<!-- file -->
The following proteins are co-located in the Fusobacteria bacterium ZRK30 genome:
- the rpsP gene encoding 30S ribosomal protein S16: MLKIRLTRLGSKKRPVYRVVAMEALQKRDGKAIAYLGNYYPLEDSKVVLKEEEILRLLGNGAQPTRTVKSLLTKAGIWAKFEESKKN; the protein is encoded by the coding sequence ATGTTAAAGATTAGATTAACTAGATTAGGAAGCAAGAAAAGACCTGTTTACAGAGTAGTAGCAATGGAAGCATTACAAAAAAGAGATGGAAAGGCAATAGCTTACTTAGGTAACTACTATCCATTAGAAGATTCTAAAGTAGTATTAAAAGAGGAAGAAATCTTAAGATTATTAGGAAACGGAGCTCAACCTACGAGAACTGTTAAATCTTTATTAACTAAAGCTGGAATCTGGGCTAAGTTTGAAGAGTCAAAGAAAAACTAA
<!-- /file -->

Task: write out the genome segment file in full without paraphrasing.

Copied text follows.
The following proteins are co-located in the Fusobacteria bacterium ZRK30 genome:
- the rpsP gene encoding 30S ribosomal protein S16: MLKIRLTRLGSKKRPVYRVVAMEALQKRDGKAIAYLGNYYPLEDSKVVLKEEEILRLLGNGAQPTRTVKSLLTKAGIWAKFEESKKN; the protein is encoded by the coding sequence ATGTTAAAGATTAGATTAACTAGATTAGGAAGCAAGAAAAGACCTGTTTACAGAGTAGTAGCAATGGAAGCATTACAAAAAAGAGATGGAAAGGCAATAGCTTACTTAGGTAACTACTATCCATTAGAAGATTCTAAAGTAGTATTAAAAGAGGAAGAAATCTTAAGATTATTAGGAAACGGAGCTCAACCTACGAGAACTGTTAAATCTTTATTAACTAAAGCTGGAATCTGGGCTAAGTTTGAAGAGTCAAAGAAAAACTAA